5-year outcomes: All-cause mortality or stroke at 5 years for TAVR vs. SAVR: 31.3% vs. 30.8% (p = 0.85). Landmark analysis between 2-5 years: 21.3% vs. 20.7% (p = 0.77). All-cause mortality: 30.0% vs. 28.7% (p = 0.55); re-intervention: 3.5% vs. 1.9% (p = 0.02), valve thrombosis: 0.5% vs. 0.4% (p = 0.51); mean gradient: 8.6 vs. 11.2 mm Hg (p < 0.001); effective orifice area (EOA): 2.2 vs 1.8 cm2 (p < 0.001); moderate to severe paravalvular leak (PVL): 3.0% vs. 0.7% (p < 0.001).
The results of this landmark trial indicate that TAVR with the self-expanding CoreValve (84% first-generation CoreValve Classic) is noninferior to SAVR for the primary endpoint of mortality/disabling stroke at 24 months for the treatment of severe symptomatic aortic stenosis in intermediate-risk patients (median STS-PROM 4.5%). Vascular complications were higher in TAVR patients at 30 days, while new-onset atrial fibrillation, acute kidney injury, and transfusions were higher in the SAVR arm. More than 25% of patients required a new pacemaker post-TAVR, compared with approximately 7% post-surgery. Valve performance at 2 years was similar between the two strategies. From the patient’s perspective, TAVR provided earlier symptomatic benefit; this was comparable to surgery at 2 years of follow-up. Functional status improvement was also faster among patients undergoing TAVR rather than SAVR, but functional status measurements were similar at 1 and 2 years of follow-up.
On 5-year follow-up, clinical outcomes were similar. PVL rates were higher with TAVR, mean gradient and EOA were better compared with SAVR. There were more repeat valve interventions post-TAVR, but the majority were within the first 2 years.
Only 16% of patients (mostly US patients enrolled after April 2015) received the second-generation CoreValve Evolut R valve. This valve has a lower sheath size and pacemaker requirement than CoreValve classic, and may thus have better performance for these issues in the real world compared with what was noted in this trial.
This is a landmark trial in this field. Based on the results of the PARTNER 2A trial with the Edwards Sapien valves, the FDA approved TAVR for intermediate-risk patients with an STS score of 3 or higher. Longer-term follow-up is going to be essential to understand long-term performance and the risk of subclinical leaflet thrombosis and structural valve degeneration.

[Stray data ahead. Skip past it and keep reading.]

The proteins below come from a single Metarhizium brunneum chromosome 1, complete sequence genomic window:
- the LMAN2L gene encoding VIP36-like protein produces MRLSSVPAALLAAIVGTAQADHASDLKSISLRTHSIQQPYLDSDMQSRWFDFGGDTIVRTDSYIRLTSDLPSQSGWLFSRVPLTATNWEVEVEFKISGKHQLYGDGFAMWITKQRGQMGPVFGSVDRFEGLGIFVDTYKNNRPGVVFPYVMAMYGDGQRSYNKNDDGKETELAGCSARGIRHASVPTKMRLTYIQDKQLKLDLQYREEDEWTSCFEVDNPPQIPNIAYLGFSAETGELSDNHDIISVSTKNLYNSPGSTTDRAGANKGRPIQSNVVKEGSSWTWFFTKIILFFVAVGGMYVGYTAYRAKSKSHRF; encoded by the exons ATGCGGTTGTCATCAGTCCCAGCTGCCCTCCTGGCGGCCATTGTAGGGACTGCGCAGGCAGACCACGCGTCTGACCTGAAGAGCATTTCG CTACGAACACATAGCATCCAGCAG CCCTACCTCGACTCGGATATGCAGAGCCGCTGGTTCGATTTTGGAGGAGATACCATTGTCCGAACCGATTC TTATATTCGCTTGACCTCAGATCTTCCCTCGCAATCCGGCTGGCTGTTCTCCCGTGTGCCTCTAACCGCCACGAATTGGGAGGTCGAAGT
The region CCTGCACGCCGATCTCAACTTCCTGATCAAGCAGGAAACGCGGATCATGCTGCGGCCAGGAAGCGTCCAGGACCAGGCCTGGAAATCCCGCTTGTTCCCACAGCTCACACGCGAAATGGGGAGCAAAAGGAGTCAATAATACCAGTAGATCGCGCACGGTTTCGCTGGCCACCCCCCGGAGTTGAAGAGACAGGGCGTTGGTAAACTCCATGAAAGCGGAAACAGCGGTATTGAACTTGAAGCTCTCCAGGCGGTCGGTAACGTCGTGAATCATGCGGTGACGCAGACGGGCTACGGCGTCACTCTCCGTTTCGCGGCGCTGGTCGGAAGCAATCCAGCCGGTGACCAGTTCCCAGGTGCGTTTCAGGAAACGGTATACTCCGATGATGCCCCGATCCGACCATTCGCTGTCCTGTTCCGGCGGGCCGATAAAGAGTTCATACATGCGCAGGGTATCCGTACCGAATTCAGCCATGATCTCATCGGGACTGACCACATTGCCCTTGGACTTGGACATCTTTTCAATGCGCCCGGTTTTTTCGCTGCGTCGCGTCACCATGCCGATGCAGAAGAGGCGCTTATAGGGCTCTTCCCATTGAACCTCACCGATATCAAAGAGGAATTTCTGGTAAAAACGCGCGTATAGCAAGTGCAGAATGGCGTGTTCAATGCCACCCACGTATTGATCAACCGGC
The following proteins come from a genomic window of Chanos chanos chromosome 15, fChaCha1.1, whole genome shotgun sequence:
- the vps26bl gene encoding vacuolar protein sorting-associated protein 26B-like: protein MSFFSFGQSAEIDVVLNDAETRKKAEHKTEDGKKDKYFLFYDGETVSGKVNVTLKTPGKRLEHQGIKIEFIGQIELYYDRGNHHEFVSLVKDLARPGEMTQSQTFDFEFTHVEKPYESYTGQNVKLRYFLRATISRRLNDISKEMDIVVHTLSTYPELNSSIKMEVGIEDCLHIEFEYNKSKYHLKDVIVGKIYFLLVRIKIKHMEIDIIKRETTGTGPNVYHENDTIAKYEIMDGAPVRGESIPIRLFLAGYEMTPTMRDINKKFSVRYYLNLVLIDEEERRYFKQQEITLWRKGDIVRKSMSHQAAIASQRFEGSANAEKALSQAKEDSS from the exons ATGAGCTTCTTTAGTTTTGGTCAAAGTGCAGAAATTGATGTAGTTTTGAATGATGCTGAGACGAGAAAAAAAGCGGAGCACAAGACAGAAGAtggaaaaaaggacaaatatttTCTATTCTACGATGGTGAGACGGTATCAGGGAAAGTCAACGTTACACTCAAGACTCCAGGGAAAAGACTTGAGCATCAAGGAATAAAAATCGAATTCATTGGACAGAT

Presented by Dr. Nicholas M. Van Mieghem at the Transcatheter Cardiovascular Therapeutics (TCT) Conference, Orlando, FL, November 5, 2021.
Søndergaard L, Popma JJ, Reardon MJ, et al., on behalf of the SURTAVI Trial Investigators. Comparison of a Complete Percutaneous Versus Surgical Approach to Aortic Valve Replacement and Revascularization in Patients at Intermediate Surgical Risk: Results From the Randomized SURTAVI Trial. Circulation 2019;140:1296-1305.
Reardon MJ, Van Mieghem NM, Popma JJ, et al., on behalf of the SURTAVI Investigators. Surgical or Transcatheter Aortic-Valve Replacement in Intermediate-Risk Patients. N Engl J Med 2017;376:1321-31.
Presented by Dr. Michael J. Reardon at the American College of Cardiology Annual Scientific Session (ACC 2017), Washington, DC, March 17, 2017.
Clinical Topics: Arrhythmias and Clinical EP, Cardiac Surgery, Invasive Cardiovascular Angiography and Intervention, Valvular Heart Disease, Atrial Fibrillation/Supraventricular Arrhythmias, Aortic Surgery, Cardiac Surgery and Arrhythmias, Cardiac Surgery and VHD, Interventions and Structural Heart Disease
Keywords: ACC17, ACC Annual Scientific Session, Aortic Valve, Aortic Valve Stenosis, Atrial Fibrillation, Bayes Theorem, Bioprosthesis, Cardiac Surgical Procedures, Heart Valve Prosthesis, Heart Valve Diseases, Hemorrhage, Kidney Failure, Chronic, Myocardial Revascularization, Pacemaker, Artificial, Percutaneous Coronary Intervention, Standard of Care, Stroke, Transcatheter Aortic Valve Replacement, TCT21, Transcatheter Cardiovascular Therapeutics